I love language. I love English, I love other languages, and I love trying to make sense of a language I don’t speak in the language I do. I work with some people from Germany, one of whom I’m pretty close to. She and her husband are moving back to Germany this coming Saturday, and Friday is her last official day in the office. I’m going to miss her terribly. What’s more, I’m going to miss our hilarious conversations about language and idiom.
As a fellow lover of languages, my friend and I have had many conversations comparing English to German and vice versa. We had the chance to have lunch together one last time yesterday, so we jumped at it and ran down to our “regular” place, a cozy little restaurant called Caffe Moderne. It was soggy and somewhat nasty outside, not exactly cold but not warm either. I pulled into the parking lot, looking for a space close to the restaurant—not because either of us are lazy but because my friend is about six months pregnant.
I was heading for the parking garage across the plaza, but I thought I’d make one more circuit just in case a spot opened. Well—one did. So I drove up to it and parked. We climbed out and started to go into the restaurant, and this car pulled up behind us, and the lady inside started shouting at us about how we’d stolen her parking space. My first response was horror because I certainly hadn’t intended to do anything of the sort, and I indicated my friend and her obviously pregnant state. The lady’s response shocked me: she shouted, “I don’t care!” and drove off.
Neither of us really knew how to react. I actually felt really bad about it, but I hadn’t seen her waiting for the spot. If she’d been that dead set on it, we certainly wouldn’t have minded giving it to her, but we’re not mind readers. And, seriously, to roll down your window and shout at two strangers about how they stole your parking place? When one of them is obviously pregnant? Really, lady?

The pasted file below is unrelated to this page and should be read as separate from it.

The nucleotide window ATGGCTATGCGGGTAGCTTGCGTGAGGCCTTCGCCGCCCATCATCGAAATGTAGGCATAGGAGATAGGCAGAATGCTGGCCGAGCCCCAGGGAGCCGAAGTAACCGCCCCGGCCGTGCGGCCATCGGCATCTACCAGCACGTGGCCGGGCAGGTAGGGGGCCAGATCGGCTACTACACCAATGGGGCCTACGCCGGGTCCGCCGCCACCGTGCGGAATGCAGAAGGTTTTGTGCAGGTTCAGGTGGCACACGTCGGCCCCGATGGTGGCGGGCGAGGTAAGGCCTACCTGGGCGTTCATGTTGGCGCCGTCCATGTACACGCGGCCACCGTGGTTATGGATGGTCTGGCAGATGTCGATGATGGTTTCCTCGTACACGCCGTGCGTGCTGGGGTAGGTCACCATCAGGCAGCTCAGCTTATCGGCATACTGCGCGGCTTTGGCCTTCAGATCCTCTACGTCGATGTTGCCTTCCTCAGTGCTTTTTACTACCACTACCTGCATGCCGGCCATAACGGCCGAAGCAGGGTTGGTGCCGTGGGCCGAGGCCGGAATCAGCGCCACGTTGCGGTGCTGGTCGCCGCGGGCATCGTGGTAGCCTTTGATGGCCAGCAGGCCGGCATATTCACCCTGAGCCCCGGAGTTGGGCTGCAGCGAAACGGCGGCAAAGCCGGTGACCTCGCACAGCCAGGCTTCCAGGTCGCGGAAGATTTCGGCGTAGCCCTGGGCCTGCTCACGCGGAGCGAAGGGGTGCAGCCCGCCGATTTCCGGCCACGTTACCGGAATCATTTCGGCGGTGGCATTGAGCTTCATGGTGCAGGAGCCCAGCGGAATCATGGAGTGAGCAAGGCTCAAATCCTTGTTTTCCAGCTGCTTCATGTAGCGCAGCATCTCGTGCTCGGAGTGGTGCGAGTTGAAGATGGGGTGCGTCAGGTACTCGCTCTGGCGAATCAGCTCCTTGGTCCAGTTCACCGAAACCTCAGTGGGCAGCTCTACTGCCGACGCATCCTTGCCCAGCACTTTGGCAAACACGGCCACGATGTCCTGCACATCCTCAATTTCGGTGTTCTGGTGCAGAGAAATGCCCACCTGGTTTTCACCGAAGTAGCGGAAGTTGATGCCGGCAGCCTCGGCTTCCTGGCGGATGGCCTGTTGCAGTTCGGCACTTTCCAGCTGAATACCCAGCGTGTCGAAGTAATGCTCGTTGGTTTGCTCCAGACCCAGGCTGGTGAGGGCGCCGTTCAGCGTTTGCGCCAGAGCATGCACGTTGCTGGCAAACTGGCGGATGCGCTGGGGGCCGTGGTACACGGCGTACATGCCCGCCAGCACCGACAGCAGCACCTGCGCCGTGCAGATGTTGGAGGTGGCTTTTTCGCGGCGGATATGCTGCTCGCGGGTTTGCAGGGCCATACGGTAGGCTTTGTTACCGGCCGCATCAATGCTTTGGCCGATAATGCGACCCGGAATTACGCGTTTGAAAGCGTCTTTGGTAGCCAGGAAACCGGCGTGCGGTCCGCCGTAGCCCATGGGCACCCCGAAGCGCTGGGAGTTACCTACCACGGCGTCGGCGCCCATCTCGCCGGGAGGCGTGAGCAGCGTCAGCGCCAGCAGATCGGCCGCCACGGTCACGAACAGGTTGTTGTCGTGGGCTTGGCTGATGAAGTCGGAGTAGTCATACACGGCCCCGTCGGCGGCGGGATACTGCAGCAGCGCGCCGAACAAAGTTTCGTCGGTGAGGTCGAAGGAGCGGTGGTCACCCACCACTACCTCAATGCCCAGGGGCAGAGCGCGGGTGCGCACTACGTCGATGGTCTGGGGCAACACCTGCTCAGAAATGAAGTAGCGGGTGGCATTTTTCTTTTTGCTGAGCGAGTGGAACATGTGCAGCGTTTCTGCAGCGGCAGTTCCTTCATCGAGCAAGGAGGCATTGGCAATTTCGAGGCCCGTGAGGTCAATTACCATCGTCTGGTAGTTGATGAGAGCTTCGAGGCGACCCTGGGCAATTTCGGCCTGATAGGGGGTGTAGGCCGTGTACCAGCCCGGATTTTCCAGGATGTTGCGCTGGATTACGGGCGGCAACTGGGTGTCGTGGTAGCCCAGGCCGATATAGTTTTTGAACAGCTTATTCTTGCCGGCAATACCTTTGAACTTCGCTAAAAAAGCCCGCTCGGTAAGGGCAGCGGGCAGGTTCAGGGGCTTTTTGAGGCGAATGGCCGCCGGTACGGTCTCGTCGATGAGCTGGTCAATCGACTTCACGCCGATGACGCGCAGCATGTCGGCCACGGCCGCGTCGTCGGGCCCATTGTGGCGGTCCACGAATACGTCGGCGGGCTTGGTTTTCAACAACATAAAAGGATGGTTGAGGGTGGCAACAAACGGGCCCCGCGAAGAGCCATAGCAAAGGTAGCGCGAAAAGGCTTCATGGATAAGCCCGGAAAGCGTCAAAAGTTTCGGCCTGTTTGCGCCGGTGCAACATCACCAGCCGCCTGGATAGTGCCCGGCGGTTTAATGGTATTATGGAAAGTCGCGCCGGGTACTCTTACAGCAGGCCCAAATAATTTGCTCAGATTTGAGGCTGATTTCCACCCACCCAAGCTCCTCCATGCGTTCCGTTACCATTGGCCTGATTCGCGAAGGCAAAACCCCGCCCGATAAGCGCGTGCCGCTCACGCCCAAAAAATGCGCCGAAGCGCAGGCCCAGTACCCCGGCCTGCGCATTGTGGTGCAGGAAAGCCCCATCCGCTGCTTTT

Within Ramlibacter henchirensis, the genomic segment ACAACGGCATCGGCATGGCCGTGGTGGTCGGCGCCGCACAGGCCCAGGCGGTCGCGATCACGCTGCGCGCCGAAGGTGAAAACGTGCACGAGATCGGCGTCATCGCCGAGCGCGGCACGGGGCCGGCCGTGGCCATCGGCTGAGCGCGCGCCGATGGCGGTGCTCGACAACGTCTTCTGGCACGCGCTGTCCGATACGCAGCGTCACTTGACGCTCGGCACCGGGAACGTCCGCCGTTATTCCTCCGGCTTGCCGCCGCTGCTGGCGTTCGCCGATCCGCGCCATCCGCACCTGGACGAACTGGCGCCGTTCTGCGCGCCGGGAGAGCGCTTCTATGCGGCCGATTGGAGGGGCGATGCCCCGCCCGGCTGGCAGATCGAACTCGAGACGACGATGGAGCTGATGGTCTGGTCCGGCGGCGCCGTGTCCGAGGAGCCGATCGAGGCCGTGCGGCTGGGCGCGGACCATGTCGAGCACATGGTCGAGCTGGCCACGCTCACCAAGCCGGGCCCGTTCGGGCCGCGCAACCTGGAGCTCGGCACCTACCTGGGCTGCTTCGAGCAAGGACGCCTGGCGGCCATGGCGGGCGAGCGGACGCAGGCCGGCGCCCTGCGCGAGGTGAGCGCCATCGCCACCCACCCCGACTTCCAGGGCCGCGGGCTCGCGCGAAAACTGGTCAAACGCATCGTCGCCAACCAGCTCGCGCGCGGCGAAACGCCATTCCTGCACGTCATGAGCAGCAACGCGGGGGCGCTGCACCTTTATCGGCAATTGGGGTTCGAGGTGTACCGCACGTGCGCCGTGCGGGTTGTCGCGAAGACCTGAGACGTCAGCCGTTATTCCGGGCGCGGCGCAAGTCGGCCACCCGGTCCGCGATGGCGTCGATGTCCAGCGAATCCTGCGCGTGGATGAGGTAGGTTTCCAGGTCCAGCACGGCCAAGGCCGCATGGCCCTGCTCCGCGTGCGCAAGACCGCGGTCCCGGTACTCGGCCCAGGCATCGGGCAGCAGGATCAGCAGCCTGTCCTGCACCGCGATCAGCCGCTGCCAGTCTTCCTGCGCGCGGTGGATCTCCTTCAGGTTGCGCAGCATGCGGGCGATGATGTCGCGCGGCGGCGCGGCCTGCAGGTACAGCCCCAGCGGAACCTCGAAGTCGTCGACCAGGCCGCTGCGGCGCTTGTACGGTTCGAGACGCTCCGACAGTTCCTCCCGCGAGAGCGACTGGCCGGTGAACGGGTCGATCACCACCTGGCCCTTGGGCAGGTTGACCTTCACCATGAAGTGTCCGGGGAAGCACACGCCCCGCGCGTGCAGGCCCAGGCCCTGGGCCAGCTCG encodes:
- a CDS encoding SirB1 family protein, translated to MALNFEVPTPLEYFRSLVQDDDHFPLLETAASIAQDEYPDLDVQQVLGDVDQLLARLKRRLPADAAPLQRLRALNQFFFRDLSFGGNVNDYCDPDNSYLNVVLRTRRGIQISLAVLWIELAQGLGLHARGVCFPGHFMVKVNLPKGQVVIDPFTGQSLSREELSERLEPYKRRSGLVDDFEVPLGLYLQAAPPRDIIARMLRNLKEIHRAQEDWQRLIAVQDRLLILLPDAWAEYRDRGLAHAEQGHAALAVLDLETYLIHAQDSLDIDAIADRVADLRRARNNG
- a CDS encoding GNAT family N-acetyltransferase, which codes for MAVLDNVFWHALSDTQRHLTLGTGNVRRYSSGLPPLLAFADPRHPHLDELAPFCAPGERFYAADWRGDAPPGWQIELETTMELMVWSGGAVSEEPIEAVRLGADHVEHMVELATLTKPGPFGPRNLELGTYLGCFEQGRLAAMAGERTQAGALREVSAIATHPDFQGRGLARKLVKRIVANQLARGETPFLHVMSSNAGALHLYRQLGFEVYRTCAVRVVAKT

Afterward, once my friend and I had calmed down some, we got to talking about how we could have handled it differently. And my friend told me I should have asked her if a louse had crawled across her liver. If it were any other German, I would think they didn’t know English, but my friend is fluent in both, and as much as we love to compare idiom, I knew this had to be something in German.
Ihm ist eine Laus über die Leber gelaufen. Literally it means, “A louse ran across his liver.” It’s used to indicate that someone is in a bad mood. What’s more, it’s used to indicate that someone is in a bad mood about something that doesn’t matter. It’s a problem the size of a louse.
Today’s verse is Proverbs 14:29.
People with understanding control their anger;
a hot temper shows great foolishness.
I can sit here and criticize this grouchy woman in the car all day long, but how many times have I been in her shoes? Granted, I’ve never rolled down my window and chastised a pregnant woman for taking my parking place. But how many times have I gotten my undies in a twist over things that don’t matter? How many mole hills have I turned into mountains? How much trouble have I caused myself trying to prepare for something that never happens?